Clarity of purpose and direction is one of the keys to career and life success that I discuss in several of my books: Straight Talk for Success, Your Success GPS and 42 Rules to Jumpstart Your Professional Success. You can develop your personal clarity of purpose and direction by doing three things. First, define what success means to you. Second, create a vivid image of your success in your mind. Third, clarify your personal values. Your values will guide your decision making in ambiguous situations.
Clarity of purpose and direction begins with a clear picture of how you define professional success. When I was 25, if you asked me what I wanted to be doing when I was 50, I would have told you, “Running a one person consulting, coaching and speaking business from my house.” Guess what? I have been running a one person consulting, coaching and speaking business from my house every since 1988. My clarity of purpose propelled me toward my goal.
I have a friend who is a serial entrepreneur. He started a software business when he was 27. He built it up and sold it to a major computer manufacturer by the time he was 35. He has since started and sold four other companies. His clarity of purpose lies in the challenge of creating something new, building it into a viable, sustainable business and then moving on.
I have another friend who recently retired as the Executive VP of Human Resources for a Fortune 50 company. We were chatting a few days ago. She told me that when she was in college, she decided that she was going to join a good company and work her way up the ladder. She took an entry level HR job with a company she liked. It took her over 25 years, but she eventually became the most senior HR person in that company. Her clarity of purpose and definition of success was different from mine, but she reached her goal.
My second friend told me that her son has yet a different definition of success. He is not interested in climbing the corporate ladder, or in being an entrepreneur. He wants an interesting job where he can contribute, but he doesn’t want to spend inordinate amounts of time at work. He wants to spend as much time with his family as he can. His definition of success is different from his mother.
All four of us are professional successes – according to our clarity of purpose.
There is no one correct definition of professional success. There are as many definitions as there are people in this world. Your definition of professional success is what’s right for you – not anyone else. I would not have been happy building and selling a number of businesses in succession, climbing a corporate ladder or working for a large company in an individual contributor position. However, as you can tell from the stories of the three people above, they were. They knew what they wanted and they went after it.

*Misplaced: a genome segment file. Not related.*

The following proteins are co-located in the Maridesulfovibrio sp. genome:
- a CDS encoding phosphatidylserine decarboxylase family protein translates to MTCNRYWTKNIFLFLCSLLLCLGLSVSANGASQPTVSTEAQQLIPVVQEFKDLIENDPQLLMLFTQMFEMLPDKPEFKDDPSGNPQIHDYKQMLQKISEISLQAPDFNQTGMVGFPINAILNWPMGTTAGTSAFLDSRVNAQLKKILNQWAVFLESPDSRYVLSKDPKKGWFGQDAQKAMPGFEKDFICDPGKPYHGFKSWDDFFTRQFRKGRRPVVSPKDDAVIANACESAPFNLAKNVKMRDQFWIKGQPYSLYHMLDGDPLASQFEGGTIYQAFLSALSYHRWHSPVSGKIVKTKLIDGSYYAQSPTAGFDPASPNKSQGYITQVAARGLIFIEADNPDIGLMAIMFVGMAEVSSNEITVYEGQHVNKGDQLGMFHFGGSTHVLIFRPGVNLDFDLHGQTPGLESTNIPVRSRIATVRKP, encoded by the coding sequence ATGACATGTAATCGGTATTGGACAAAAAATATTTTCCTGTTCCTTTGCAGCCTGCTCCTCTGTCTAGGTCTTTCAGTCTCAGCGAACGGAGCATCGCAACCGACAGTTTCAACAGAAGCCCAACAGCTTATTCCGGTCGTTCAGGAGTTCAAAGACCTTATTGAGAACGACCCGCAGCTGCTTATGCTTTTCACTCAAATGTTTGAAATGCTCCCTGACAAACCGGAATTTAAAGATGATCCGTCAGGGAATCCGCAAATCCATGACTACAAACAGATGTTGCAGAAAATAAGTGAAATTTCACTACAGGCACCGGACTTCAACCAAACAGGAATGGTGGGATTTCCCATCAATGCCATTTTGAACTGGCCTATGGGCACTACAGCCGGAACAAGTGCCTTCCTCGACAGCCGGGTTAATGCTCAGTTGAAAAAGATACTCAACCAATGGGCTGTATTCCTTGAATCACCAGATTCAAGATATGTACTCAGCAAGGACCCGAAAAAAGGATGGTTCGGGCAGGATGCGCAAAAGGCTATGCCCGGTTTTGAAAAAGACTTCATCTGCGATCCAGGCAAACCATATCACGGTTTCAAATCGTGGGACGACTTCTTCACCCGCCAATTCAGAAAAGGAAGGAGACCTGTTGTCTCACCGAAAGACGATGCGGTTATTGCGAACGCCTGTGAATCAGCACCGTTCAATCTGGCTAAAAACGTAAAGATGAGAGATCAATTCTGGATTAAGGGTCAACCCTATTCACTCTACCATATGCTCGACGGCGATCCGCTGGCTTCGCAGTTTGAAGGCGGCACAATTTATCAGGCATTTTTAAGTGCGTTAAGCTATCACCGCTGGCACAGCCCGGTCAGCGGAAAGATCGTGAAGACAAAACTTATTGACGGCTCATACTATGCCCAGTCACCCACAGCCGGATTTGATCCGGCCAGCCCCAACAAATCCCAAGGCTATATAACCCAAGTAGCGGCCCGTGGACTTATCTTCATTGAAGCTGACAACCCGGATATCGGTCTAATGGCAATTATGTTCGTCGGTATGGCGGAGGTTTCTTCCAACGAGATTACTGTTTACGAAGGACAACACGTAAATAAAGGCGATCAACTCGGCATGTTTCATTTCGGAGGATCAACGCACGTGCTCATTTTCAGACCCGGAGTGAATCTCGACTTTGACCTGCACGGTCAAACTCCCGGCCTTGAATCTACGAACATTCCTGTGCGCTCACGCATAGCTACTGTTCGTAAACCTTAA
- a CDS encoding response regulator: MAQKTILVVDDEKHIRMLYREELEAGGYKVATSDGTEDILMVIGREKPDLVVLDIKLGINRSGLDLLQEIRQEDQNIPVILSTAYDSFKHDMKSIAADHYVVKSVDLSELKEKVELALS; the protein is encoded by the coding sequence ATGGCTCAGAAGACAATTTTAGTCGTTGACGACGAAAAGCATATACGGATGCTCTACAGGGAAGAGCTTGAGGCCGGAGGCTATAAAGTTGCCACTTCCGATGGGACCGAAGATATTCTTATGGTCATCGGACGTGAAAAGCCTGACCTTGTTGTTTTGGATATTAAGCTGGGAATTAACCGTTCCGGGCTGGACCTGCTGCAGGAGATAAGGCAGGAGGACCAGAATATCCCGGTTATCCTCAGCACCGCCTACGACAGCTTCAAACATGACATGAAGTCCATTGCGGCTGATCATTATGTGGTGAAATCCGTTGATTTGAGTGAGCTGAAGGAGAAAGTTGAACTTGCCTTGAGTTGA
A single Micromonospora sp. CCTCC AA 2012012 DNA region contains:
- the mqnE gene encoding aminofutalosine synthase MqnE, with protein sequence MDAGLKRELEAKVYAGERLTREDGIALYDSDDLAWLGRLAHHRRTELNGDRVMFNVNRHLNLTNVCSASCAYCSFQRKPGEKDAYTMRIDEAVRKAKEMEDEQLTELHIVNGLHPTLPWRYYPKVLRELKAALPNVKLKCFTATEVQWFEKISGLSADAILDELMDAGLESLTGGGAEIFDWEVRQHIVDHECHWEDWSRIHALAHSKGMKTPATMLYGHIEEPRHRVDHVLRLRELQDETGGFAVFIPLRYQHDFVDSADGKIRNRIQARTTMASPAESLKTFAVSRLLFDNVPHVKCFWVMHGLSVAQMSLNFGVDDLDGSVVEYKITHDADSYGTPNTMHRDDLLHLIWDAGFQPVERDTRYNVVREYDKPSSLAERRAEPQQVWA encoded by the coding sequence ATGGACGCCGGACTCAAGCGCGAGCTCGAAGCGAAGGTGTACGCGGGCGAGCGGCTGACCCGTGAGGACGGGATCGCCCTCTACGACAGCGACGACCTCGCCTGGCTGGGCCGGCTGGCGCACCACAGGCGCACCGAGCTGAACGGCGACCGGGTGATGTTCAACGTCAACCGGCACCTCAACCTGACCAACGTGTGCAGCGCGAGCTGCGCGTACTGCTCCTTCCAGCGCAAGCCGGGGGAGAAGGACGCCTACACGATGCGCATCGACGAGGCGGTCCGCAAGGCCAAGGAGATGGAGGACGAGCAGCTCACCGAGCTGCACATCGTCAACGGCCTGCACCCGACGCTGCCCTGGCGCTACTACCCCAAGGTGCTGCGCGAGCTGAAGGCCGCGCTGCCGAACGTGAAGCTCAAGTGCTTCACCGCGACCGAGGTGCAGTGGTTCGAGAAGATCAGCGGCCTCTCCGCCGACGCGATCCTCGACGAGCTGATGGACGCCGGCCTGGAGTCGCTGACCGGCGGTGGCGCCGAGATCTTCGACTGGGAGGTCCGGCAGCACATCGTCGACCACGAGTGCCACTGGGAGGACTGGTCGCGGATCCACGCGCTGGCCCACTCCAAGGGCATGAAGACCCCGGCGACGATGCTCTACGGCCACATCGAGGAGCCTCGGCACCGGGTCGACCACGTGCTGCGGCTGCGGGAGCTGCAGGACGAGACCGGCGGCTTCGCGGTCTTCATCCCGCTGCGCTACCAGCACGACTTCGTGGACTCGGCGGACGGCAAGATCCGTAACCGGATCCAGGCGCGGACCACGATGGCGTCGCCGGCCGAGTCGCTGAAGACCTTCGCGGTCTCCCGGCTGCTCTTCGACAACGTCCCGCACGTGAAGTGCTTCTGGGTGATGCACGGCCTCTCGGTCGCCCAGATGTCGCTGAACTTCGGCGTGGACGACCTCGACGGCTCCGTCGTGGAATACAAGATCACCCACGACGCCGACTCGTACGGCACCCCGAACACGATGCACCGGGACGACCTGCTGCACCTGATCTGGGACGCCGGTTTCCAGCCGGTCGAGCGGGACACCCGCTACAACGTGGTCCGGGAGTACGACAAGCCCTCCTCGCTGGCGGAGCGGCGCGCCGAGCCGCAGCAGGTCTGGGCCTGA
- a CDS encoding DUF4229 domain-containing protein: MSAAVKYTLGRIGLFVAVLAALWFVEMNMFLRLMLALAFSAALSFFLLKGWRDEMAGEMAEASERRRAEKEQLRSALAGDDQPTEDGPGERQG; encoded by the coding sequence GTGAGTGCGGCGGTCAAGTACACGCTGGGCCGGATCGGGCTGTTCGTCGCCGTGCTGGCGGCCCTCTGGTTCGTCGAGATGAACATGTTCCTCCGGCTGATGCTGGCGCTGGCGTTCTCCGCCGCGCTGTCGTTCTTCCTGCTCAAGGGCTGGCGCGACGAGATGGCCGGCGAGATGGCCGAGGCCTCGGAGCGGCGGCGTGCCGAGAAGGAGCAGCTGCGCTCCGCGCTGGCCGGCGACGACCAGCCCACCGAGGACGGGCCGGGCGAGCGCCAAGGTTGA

That’s why defining your clarity of purpose is so important. Your clarity of purpose provides both a foundation and launching pad for your professional success. The old saying, “If you don’t know where you’re going, you won’t know when you get there” is a cliché but true. Getting clear on your personal definition of profession success is the first step to becoming a career and life success.
If you haven’t already done so, I suggest you take some time and think about your clarity of purpose? How do you define professional success for yourself? Keep that purpose and definition of success in mind as you go about your daily business. Think about how what you do can help you reach your purpose.
The common sense point here is simple. Defining your personal clarity of purpose is the first step in becoming a personal and professional success. Use your purpose in life to guide your career and life decision making. Once you are clear on what you want from life, it becomes relatively easy to determine what you need to do to get you there. It all begins with clarity – and only you can determine what success means for you.
That’s my take on clarity of purpose and success. What’s yours? Please leave a comment sharing your thoughts with us. As always, you have my humblest thanks for taking the time to read what I write. Make it a great week.